Easter is the most popular time of the year for Australians
Easter is the most popular time of the year for Australians to go to church. The most common services are on Good Friday morning and Easter Sunday morning, and churches of every variety and denomination will generally focus their services on the simple presentation of the Gospel message. The largest Christian denominations in Australia include Catholic, Anglican, Uniting Church, Presbyterian and Baptist – and almost every town or suburb will have one if not multiple churches with Easter services for the local community to take part in. You can also find a church with Easter services by visiting the Church Near You website.
The meaning of Easter
Easter is the oldest of the Christian festivals. It is celebrated approximately at the end of the first quarter of the calendar year although its date changes depending on the lunar cycle.
In her book, The Liturgical Year, Joan Chittister writes,
“Easter the scholars tell us, is the oldest feast in the history of Christianity, but it really only came into focus as a distinct celebration in the late second century… The truth is that Easter, Resurrection, has been celebrated in the church every Sunday since the first week after the resurrection itself.” – Joan Chittister, The Liturgical Year
Australia has a unique Easter compared to the UK where many of our Easter traditions came from, due to our location in the Southern Hemisphere of the globe. Easter, which in the Northern Hemisphere is a celebration of the beginning of spring and new life, takes place during autumn in Australia. So an Australian Easter celebrates harvests instead of rejoicing in the coming of spring. The religious aspect of Easter remains the same, celebrating the resurrection of Jesus Christ as recounted in the Bible’s New Testament, and continues to remain one of the most prevalent holidays in the Christian calendar.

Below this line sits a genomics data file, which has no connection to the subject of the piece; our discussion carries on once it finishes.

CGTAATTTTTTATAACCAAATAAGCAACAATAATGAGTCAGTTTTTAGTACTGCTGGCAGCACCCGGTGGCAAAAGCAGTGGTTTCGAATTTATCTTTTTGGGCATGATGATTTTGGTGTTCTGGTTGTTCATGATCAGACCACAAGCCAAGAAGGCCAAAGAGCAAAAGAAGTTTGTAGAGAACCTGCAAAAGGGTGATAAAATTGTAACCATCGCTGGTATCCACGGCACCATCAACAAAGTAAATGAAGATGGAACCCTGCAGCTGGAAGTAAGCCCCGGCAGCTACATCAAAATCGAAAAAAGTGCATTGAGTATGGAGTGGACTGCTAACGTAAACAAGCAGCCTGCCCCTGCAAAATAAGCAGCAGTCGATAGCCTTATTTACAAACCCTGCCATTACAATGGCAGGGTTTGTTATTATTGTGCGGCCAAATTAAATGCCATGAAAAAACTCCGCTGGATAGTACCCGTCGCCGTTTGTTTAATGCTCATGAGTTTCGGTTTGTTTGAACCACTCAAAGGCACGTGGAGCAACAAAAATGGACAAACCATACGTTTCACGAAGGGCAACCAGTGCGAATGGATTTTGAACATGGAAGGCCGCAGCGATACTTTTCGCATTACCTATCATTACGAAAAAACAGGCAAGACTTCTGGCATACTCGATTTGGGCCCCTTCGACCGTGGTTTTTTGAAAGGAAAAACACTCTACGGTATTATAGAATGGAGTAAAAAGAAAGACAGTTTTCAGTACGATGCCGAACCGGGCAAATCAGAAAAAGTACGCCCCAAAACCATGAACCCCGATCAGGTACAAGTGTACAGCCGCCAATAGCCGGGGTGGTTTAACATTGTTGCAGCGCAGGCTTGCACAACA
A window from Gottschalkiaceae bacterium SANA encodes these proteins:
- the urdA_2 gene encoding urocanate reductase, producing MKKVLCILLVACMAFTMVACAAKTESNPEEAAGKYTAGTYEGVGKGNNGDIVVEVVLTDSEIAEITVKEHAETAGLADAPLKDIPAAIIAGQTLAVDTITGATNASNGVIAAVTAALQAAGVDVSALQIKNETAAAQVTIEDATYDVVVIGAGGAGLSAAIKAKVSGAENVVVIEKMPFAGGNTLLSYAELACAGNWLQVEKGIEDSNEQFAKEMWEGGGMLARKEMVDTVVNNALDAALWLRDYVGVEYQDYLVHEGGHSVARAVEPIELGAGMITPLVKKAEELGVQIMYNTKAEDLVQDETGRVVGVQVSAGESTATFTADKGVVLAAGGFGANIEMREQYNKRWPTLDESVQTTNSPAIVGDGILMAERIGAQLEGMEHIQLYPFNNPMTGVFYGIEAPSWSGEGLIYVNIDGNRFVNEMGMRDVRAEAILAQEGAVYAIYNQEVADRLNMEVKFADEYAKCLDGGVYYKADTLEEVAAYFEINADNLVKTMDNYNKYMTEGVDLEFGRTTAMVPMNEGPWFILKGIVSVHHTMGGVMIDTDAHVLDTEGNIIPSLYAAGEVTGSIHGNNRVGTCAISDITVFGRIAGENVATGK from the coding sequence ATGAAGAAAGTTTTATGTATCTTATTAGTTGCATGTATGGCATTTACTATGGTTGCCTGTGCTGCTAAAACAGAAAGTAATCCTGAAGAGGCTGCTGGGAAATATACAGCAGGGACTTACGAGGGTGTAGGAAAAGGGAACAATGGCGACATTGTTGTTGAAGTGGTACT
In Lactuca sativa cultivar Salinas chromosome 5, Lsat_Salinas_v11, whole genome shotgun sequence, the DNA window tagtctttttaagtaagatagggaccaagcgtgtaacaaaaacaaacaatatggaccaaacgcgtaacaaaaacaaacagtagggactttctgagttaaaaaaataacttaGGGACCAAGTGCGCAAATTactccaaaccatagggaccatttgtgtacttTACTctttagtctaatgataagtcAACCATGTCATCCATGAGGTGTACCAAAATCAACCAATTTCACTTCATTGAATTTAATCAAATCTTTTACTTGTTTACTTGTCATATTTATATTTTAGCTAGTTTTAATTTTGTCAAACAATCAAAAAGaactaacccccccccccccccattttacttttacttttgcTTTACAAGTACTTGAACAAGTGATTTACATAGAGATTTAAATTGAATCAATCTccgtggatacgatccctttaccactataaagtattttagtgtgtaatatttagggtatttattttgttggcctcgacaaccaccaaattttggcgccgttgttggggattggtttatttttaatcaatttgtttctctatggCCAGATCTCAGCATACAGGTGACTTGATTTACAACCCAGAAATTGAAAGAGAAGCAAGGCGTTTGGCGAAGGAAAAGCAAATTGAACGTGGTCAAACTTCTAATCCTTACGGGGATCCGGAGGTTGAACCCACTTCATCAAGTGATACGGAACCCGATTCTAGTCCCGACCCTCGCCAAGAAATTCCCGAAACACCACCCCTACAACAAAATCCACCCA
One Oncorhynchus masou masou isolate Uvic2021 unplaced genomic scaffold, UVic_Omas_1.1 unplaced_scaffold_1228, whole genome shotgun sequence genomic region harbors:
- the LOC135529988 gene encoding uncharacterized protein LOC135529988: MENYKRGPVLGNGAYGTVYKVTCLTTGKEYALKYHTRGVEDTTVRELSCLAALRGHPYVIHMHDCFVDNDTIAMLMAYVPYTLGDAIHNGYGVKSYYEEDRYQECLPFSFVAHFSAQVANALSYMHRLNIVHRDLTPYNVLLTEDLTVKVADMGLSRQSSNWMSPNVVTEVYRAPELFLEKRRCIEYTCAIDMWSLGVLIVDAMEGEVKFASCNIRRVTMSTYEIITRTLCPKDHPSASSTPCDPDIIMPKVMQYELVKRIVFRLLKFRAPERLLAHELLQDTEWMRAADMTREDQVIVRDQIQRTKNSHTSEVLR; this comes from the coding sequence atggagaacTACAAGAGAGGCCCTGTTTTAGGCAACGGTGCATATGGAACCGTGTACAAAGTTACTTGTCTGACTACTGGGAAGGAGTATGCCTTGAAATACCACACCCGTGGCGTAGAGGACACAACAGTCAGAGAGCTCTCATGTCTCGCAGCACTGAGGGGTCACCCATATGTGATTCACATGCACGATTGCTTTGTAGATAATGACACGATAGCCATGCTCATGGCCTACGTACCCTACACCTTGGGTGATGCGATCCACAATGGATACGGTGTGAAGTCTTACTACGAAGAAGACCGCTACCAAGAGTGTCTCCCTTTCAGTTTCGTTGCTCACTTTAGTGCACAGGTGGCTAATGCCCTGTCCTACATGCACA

Easter in Australia – and around much of the western world – falls on the first Sunday after the first full moon that occurs on or after the March equinox. This puts Easter Sunday between the end of March and the end of April, depending on the year. In total, Easter is a celebration that spans over a 50-day period. It begins with Ash Wednesday and ends with Easter Sunday with many Easter-related events in between.
The season of Lent
In the Christian tradition, Lent is the season of around six weeks that leads up to Easter. It is a period of various forms of fasting or personal reflection that depends on the customs of the denomination and culture. Unlike Easter, in Australia’s culture Lent is not generally recognised outside the churches.
For most, the fasting is simple and minimal to the extent that you may even find that the person you work beside is not eating chocolate or cake or meat as their partial sacrificial fast. Others go much further and partake of only a meagre subsistence diet.
Lent has been a part of church life since fairly early in Christian history, although not as early as Easter has been observed. It is not governed by any ordinance in the Christian writings that we know as the Bible. Instead it exists today due to tradition and by a religious passion to honour the season leading up to the Easter weekend and what Christians see as the ‘sacrifice’ of Jesus.
The word ‘Lent’ came into use in medieval times. It was the word in the English vernacular that meant ‘spring’. Before then, Lent was referred to by the Latin word quadragesima with variations between languages. This word relates to the forty days that Jesus fasted after his baptism and the forty days (minus Sundays in some churches) of Lent.
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